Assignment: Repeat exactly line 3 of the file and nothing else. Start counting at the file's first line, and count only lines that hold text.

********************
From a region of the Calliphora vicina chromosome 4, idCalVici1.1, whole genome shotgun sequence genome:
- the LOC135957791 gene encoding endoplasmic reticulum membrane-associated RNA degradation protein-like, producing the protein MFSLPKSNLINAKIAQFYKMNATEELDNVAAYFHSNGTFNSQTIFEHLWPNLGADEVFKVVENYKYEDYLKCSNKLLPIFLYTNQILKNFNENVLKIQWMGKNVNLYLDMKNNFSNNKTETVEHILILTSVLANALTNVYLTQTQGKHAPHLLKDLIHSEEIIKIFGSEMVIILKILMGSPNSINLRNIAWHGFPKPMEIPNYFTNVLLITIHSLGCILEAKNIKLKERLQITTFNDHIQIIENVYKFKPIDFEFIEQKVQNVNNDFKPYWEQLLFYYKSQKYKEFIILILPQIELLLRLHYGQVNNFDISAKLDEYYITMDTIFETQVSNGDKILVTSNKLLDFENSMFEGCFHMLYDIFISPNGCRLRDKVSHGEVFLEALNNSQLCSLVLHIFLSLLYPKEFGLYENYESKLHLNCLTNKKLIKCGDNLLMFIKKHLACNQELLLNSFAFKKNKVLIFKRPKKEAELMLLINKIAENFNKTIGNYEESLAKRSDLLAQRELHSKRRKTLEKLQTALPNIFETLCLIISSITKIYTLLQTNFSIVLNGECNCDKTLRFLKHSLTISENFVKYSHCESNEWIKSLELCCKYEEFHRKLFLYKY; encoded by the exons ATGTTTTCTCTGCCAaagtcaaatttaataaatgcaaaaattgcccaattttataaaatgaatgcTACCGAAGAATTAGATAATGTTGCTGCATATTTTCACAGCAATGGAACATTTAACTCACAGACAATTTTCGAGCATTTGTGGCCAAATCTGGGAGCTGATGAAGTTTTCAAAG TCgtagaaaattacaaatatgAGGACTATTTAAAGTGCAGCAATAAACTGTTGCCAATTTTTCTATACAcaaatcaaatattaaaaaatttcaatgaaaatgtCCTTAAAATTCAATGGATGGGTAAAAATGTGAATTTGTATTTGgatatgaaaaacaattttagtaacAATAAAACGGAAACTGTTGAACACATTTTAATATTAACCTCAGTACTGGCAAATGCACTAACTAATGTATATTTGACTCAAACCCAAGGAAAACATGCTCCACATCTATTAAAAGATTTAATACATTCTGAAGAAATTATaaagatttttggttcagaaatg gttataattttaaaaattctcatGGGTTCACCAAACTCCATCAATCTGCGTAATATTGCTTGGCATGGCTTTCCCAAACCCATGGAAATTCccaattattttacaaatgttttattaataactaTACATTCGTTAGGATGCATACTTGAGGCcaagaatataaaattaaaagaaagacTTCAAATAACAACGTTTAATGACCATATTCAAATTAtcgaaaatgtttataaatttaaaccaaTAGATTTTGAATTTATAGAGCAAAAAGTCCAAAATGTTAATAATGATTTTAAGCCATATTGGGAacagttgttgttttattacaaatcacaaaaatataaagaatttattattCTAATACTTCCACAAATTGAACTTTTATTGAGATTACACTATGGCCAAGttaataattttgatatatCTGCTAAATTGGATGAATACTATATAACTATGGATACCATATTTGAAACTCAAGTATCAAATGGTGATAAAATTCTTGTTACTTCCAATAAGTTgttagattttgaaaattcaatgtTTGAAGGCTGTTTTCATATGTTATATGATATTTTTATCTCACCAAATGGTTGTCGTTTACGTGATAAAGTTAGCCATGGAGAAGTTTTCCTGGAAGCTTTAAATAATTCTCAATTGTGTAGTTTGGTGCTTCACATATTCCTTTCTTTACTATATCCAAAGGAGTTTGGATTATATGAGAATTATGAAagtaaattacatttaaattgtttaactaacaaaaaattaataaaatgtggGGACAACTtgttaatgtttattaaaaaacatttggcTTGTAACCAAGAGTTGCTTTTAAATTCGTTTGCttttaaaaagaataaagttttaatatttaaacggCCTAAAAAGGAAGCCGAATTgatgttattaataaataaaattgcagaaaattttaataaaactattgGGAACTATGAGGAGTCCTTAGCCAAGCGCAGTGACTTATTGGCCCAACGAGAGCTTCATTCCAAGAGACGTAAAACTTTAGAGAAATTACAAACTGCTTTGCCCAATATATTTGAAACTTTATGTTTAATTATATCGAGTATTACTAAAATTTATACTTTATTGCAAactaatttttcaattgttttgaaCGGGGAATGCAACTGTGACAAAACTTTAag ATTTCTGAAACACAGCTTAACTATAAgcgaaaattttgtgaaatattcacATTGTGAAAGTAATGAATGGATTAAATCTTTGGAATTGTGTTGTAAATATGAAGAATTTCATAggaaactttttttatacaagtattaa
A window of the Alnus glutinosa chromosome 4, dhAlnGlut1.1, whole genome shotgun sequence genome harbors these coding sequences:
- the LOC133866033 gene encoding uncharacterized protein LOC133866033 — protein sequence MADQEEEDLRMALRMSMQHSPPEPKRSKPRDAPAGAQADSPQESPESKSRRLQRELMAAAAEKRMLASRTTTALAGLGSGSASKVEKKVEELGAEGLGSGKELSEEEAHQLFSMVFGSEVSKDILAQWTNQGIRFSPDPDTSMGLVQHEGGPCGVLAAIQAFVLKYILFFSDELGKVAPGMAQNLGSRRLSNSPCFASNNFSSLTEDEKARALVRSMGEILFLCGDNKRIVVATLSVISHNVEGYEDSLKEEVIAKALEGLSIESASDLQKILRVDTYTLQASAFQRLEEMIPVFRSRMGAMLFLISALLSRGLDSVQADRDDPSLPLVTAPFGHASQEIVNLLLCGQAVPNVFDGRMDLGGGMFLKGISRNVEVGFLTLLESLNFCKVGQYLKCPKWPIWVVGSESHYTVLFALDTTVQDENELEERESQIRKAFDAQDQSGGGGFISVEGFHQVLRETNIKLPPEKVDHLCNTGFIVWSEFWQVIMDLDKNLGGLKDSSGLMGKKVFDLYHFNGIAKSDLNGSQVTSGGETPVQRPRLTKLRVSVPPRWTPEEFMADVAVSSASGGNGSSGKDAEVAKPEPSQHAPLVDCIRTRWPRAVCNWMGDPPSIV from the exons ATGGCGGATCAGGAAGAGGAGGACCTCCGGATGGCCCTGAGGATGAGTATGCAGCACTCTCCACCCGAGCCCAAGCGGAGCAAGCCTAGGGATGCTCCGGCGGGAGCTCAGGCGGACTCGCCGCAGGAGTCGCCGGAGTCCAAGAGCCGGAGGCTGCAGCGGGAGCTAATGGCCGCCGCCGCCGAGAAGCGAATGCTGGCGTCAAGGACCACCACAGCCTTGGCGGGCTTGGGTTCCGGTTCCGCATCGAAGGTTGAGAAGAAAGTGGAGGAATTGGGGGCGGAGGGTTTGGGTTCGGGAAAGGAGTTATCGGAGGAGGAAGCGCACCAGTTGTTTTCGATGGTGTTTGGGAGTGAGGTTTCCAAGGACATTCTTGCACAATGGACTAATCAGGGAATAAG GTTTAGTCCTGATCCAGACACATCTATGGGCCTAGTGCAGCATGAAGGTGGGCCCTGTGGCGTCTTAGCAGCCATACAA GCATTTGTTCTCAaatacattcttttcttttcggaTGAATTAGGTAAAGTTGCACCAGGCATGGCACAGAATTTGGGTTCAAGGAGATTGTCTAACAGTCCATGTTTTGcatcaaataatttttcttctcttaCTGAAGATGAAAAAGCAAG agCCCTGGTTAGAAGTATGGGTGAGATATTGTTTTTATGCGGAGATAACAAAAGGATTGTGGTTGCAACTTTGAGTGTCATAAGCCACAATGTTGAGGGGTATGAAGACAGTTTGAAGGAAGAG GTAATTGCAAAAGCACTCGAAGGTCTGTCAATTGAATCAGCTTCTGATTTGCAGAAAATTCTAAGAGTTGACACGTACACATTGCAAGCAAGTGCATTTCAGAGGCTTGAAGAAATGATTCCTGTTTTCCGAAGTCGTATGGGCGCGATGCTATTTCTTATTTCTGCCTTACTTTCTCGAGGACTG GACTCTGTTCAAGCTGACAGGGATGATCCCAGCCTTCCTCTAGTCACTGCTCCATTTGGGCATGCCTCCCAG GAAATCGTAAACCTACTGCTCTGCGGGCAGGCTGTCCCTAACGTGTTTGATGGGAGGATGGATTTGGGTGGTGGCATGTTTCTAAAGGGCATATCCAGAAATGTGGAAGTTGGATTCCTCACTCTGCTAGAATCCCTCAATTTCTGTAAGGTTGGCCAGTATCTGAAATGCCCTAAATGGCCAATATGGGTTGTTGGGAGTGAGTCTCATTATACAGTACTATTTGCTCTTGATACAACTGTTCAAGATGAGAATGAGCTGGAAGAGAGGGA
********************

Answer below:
A window of the Alnus glutinosa chromosome 4, dhAlnGlut1.1, whole genome shotgun sequence genome harbors these coding sequences: